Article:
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Women’s Art Is Every Kind of Art


By 1973, Linda Nochlin was a famed feminist art historian, but a portrait of her from that year at the Museum of Fine Arts, Boston, highlights another, equally important role she held: as a mother.

In a painting by the American artist Alice Neel, full of broad brush strokes and vibrant colors, Nochlin looms large as a matriarch, her wide eyes confronting the viewer head-on, as she protectively envelops her daughter, Daisy, who — like her mother — stares out expectantly from the canvas.

The portrait is among the first visitors to the M.F.A. see when they enter “Women Take the Floor,” an exhibition, through May 3, 2021, that features 200 mixed-media works by more than 100 women over the past century. It’s a fitting introduction to a show that interrogates the historic exclusion and devaluation of women in the art world — an appeal Nochlin put forth in her now-classic, 1971 essay that the exhibition cites: “Why Have There Been No Great Women Artists?”

As Nonie Gadsden, the exhibition’s chief curator and the museum’s senior curator of decorative arts and sculpture, put it: “If we’re not showing them in our museum galleries, if we’re not teaching them in our classrooms, how are these names going to get to the point of being a Jackson Pollock that people want to come see?”

Underrepresentation of female artists is a problem many institutions share. Women account for only 13 percent of artists represented at 18 major museums across the country, including the M.F.A., according to a study published last year in the online journal PLOS One.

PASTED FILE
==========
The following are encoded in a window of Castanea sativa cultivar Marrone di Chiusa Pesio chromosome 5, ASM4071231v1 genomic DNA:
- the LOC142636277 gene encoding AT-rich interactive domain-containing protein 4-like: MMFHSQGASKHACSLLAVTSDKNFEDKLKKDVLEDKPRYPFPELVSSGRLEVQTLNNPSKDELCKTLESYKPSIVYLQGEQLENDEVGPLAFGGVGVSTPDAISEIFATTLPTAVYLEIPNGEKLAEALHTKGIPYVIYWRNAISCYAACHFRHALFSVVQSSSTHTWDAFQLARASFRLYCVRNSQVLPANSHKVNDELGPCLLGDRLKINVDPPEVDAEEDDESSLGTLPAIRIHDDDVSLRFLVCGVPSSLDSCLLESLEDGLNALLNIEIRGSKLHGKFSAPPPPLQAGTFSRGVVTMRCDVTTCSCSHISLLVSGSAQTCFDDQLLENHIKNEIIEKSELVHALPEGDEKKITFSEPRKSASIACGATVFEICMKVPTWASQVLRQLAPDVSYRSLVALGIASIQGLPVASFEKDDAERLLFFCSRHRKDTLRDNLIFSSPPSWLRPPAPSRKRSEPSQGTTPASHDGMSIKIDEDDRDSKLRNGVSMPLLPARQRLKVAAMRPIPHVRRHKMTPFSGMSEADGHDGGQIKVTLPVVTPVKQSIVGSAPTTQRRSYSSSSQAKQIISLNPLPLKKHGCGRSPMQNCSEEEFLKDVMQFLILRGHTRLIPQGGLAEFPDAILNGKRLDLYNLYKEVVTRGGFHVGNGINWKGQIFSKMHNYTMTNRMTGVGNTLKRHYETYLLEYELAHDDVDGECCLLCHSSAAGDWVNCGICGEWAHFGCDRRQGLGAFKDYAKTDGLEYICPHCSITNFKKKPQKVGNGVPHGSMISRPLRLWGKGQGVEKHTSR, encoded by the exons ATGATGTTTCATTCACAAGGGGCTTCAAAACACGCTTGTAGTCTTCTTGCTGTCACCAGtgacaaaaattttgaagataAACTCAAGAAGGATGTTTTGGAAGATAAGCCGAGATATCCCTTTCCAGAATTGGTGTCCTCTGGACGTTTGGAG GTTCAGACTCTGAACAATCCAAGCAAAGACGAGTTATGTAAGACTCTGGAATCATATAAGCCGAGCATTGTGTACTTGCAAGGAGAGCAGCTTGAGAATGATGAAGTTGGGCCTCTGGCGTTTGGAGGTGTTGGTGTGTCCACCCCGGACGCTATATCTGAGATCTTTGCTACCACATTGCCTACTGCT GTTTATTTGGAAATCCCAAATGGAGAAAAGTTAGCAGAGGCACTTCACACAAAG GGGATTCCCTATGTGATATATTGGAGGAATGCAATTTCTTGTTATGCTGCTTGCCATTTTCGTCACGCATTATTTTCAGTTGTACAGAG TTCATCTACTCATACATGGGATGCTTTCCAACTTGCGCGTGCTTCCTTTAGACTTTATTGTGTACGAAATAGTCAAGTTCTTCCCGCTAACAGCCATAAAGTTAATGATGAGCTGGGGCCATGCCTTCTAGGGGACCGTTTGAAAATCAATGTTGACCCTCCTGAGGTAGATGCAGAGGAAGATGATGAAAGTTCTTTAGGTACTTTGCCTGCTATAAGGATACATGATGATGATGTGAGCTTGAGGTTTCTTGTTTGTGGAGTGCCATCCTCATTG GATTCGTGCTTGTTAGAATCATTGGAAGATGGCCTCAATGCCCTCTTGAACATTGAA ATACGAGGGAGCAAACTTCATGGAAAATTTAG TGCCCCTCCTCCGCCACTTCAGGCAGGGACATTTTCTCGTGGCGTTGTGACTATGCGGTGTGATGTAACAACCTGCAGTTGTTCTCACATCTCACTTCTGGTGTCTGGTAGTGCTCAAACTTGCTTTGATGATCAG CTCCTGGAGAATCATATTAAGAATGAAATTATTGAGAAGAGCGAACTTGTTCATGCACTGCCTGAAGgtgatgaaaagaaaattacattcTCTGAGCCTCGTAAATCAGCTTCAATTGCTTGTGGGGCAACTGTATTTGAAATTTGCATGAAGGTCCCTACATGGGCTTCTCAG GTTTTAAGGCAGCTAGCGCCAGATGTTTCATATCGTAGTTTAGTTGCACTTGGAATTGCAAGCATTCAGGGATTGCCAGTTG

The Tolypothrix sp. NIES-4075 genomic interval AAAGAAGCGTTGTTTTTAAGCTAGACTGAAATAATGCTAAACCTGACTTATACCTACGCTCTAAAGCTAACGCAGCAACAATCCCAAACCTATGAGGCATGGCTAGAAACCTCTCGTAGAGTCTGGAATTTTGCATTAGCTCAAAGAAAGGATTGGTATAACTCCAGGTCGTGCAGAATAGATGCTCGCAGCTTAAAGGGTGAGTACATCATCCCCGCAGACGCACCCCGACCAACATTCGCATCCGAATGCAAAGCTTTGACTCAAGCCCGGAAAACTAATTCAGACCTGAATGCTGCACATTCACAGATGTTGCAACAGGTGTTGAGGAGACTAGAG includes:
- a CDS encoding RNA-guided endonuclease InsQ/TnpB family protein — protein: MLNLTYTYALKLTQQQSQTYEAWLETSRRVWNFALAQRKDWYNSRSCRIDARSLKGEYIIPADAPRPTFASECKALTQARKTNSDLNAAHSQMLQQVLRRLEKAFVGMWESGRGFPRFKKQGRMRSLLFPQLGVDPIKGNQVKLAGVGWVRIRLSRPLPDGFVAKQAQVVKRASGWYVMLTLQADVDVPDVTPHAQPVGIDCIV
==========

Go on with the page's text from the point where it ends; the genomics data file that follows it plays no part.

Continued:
The M.F.A. has accepted women’s works into its collection since its founding 150 years ago, when the Arts and Crafts movement unfolded here. (Those pieces are the focus of “Boston Made: Arts and Crafts Jewelry and Metalwork,” through January.) But female-identifying artists have represented only 5 percent of the M.F.A.’s acquisitions in the last decade.

The seven galleries of “Women Take the Floor” — divided into themes like landscape and action painting, textiles, printmaking and photography and abstraction — were meant to fix this oversight. Works were pulled from the museum’s collection as well as private collections, the Philadelphia Museum of Art and the Danforth Art Museum in Framingham, Mass.

But creating a show that intertwined stories of women’s artistic omission and success proved to be more difficult than the team of eight curators expected, Ms. Gadsden said.

“It’s a great idea that comes with tons of baggage — the baggage being that not everyone agrees with separating women artists,” she said.

“Some people think it’s tokenism and implies that women can’t hold their own against their equivalent male artists, ” she added. “Others say it’s a necessary corrective after years of gender discrimination in museums, the academy, the marketplace and galleries.”

Then there was the matter of perpetuating gender binaries by staging an exhibition with “women” in the title — just six months after the museum debuted “Gender Bending Fashion,” a show that featured clothing from designers who have upended the rules of dress.

But sly works like “She,” a 1992 piece by Lorna Simpson, question traditional notions of masculinity and femininity. While the title implies the subject is a woman, the four photographs crop out the face of the model, whose brown suit and body language — spread legs and hands splayed across the upper thighs — suggest the sitter is a man.